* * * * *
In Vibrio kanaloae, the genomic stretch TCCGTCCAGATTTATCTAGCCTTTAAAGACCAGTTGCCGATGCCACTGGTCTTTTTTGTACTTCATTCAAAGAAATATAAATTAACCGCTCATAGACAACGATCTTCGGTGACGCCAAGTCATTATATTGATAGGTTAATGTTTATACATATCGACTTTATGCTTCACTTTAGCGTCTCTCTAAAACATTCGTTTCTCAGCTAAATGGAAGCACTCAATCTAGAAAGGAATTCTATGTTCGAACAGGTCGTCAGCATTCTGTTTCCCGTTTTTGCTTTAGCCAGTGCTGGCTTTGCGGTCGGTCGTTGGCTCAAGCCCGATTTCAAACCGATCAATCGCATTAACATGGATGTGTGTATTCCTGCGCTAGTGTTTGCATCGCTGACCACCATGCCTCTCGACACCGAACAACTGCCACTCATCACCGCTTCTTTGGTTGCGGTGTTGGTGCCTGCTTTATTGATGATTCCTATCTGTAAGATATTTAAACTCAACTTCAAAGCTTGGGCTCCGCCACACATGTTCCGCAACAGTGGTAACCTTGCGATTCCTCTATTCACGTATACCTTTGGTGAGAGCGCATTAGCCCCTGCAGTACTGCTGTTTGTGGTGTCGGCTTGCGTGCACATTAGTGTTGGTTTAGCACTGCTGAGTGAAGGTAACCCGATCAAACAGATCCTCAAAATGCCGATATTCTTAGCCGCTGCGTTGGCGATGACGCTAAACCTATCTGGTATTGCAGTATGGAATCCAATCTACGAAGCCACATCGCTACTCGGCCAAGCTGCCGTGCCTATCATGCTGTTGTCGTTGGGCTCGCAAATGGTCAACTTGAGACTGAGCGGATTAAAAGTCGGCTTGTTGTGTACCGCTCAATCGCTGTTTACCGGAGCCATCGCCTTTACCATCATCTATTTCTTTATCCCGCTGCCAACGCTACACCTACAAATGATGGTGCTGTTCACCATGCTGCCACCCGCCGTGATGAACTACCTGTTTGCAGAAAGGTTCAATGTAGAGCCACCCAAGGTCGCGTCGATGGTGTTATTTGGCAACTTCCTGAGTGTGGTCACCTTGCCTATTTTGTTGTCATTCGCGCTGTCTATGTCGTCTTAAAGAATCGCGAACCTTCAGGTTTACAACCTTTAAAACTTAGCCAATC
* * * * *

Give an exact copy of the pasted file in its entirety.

In Vibrio kanaloae, the genomic stretch TCCGTCCAGATTTATCTAGCCTTTAAAGACCAGTTGCCGATGCCACTGGTCTTTTTTGTACTTCATTCAAAGAAATATAAATTAACCGCTCATAGACAACGATCTTCGGTGACGCCAAGTCATTATATTGATAGGTTAATGTTTATACATATCGACTTTATGCTTCACTTTAGCGTCTCTCTAAAACATTCGTTTCTCAGCTAAATGGAAGCACTCAATCTAGAAAGGAATTCTATGTTCGAACAGGTCGTCAGCATTCTGTTTCCCGTTTTTGCTTTAGCCAGTGCTGGCTTTGCGGTCGGTCGTTGGCTCAAGCCCGATTTCAAACCGATCAATCGCATTAACATGGATGTGTGTATTCCTGCGCTAGTGTTTGCATCGCTGACCACCATGCCTCTCGACACCGAACAACTGCCACTCATCACCGCTTCTTTGGTTGCGGTGTTGGTGCCTGCTTTATTGATGATTCCTATCTGTAAGATATTTAAACTCAACTTCAAAGCTTGGGCTCCGCCACACATGTTCCGCAACAGTGGTAACCTTGCGATTCCTCTATTCACGTATACCTTTGGTGAGAGCGCATTAGCCCCTGCAGTACTGCTGTTTGTGGTGTCGGCTTGCGTGCACATTAGTGTTGGTTTAGCACTGCTGAGTGAAGGTAACCCGATCAAACAGATCCTCAAAATGCCGATATTCTTAGCCGCTGCGTTGGCGATGACGCTAAACCTATCTGGTATTGCAGTATGGAATCCAATCTACGAAGCCACATCGCTACTCGGCCAAGCTGCCGTGCCTATCATGCTGTTGTCGTTGGGCTCGCAAATGGTCAACTTGAGACTGAGCGGATTAAAAGTCGGCTTGTTGTGTACCGCTCAATCGCTGTTTACCGGAGCCATCGCCTTTACCATCATCTATTTCTTTATCCCGCTGCCAACGCTACACCTACAAATGATGGTGCTGTTCACCATGCTGCCACCCGCCGTGATGAACTACCTGTTTGCAGAAAGGTTCAATGTAGAGCCACCCAAGGTCGCGTCGATGGTGTTATTTGGCAACTTCCTGAGTGTGGTCACCTTGCCTATTTTGTTGTCATTCGCGCTGTCTATGTCGTCTTAAAGAATCGCGAACCTTCAGGTTTACAACCTTTAAAACTTAGCCAATC